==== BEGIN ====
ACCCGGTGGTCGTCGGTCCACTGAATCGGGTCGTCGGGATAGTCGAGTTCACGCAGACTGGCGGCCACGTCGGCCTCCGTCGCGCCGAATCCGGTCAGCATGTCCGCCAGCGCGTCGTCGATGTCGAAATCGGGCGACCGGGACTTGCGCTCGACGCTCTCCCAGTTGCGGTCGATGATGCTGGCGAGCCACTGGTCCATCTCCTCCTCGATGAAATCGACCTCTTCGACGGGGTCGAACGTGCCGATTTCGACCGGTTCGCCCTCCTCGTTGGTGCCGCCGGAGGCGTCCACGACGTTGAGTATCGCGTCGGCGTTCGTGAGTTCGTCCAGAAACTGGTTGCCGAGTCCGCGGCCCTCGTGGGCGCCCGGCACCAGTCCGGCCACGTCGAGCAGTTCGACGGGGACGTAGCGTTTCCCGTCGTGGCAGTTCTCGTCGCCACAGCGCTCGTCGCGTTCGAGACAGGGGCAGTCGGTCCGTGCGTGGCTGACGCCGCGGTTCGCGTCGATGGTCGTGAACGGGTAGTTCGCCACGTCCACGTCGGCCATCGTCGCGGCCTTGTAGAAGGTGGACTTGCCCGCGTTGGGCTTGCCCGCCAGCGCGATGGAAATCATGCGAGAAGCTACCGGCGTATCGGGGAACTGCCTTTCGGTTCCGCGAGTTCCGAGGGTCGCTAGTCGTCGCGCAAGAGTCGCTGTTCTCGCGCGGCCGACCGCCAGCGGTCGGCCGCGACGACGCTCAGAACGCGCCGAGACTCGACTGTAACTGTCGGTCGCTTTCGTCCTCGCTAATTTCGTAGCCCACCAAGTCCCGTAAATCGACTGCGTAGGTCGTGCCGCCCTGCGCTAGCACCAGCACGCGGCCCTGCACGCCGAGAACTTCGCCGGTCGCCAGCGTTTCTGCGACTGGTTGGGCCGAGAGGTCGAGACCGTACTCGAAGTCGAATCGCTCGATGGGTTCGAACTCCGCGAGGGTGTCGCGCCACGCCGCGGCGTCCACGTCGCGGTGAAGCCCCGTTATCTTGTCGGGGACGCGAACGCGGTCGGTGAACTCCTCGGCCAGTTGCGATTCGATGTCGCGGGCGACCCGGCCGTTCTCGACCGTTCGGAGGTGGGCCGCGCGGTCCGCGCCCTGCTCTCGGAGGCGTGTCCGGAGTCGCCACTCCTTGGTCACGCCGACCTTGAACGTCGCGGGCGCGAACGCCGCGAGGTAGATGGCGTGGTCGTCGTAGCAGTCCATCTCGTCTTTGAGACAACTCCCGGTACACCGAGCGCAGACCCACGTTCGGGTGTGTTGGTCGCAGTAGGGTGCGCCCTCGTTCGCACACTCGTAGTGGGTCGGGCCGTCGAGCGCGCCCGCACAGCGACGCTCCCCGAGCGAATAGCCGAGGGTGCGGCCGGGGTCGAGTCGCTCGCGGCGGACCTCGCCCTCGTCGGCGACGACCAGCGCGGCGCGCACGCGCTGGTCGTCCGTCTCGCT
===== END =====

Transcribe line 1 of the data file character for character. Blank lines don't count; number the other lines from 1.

ACCCGGTGGTCGTCGGTCCACTGAATCGGGTCGTCGGGATAGTCGAGTTCACGCAGACTGGCGGCCACGTCGGCCTCCGTCGCGCCGAATCCGGTCAGCATGTCCGCCAGCGCGTCGTCGATGTCGAAATCGGGCGACCGGGACTTGCGCTCGACGCTCTCCCAGTTGCGGTCGATGATGCTGGCGAGCCACTGGTCCATCTCCTCCTCGATGAAATCGACCTCTTCGACGGGGTCGAACGTGCCGATTTCGACCGGTTCGCCCTCCTCGTTGGTGCCGCCGGAGGCGTCCACGACGTTGAGTATCGCGTCGGCGTTCGTGAGTTCGTCCAGAAACTGGTTGCCGAGTCCGCGGCCCTCGTGGGCGCCCGGCACCAGTCCGGCCACGTCGAGCAGTTCGACGGGGACGTAGCGTTTCCCGTCGTGGCAGTTCTCGTCGCCACAGCGCTCGTCGCGTTCGAGACAGGGGCAGTCGGTCCGTGCGTGGCTGACGCCGCGGTTCGCGTCGATGGTCGTGAACGGGTAGTTCGCCACGTCCACGTCGGCCATCGTCGCGGCCTTGTAGAAGGTGGACTTGCCCGCGTTGGGCTTGCCCGCCAGCGCGATGGAAATCATGCGAGAAGCTACCGGCGTATCGGGGAACTGCCTTTCGGTTCCGCGAGTTCCGAGGGTCGCTAGTCGTCGCGCAAGAGTCGCTGTTCTCGCGCGGCCGACCGCCAGCGGTCGGCCGCGACGACGCTCAGAACGCGCCGAGACTCGACTGTAACTGTCGGTCGCTTTCGTCCTCGCTAATTTCGTAGCCCACCAAGTCCCGTAAATCGACTGCGTAGGTCGTGCCGCCCTGCGCTAGCACCAGCACGCGGCCCTGCACGCCGAGAACTTCGCCGGTCGCCAGCGTTTCTGCGACTGGTTGGGCCGAGAGGTCGAGACCGTACTCGAAGTCGAATCGCTCGATGGGTTCGAACTCCGCGAGGGTGTCGCGCCACGCCGCGGCGTCCACGTCGCGGTGAAGCCCCGTTATCTTGTCGGGGACGCGAACGCGGTCGGTGAACTCCTCGGCCAGTTGCGATTCGATGTCGCGGGCGACCCGGCCGTTCTCGACCGTTCGGAGGTGGGCCGCGCGGTCCGCGCCCTGCTCTCGGAGGCGTGTCCGGAGTCGCCACTCCTTGGTCACGCCGACCTTGAACGTCGCGGGCGCGAACGCCGCGAGGTAGATGGCGTGGTCGTCGTAGCAGTCCATCTCGTCTTTGAGACAACTCCCGGTACACCGAGCGCAGACCCACGTTCGGGTGTGTTGGTCGCAGTAGGGTGCGCCCTCGTTCGCACACTCGTAGTGGGTCGGGCCGTCGAGCGCGCCCGCACAGCGACGCTCCCCGAGCGAATAGCCGAGGGTGCGGCCGGGGTCGAGTCGCTCGCGGCGGACCTCGCCCTCGTCGGCGACGACCAGCGCGGCGCGCACGCGCTGGTCGTCCGTCTCGCT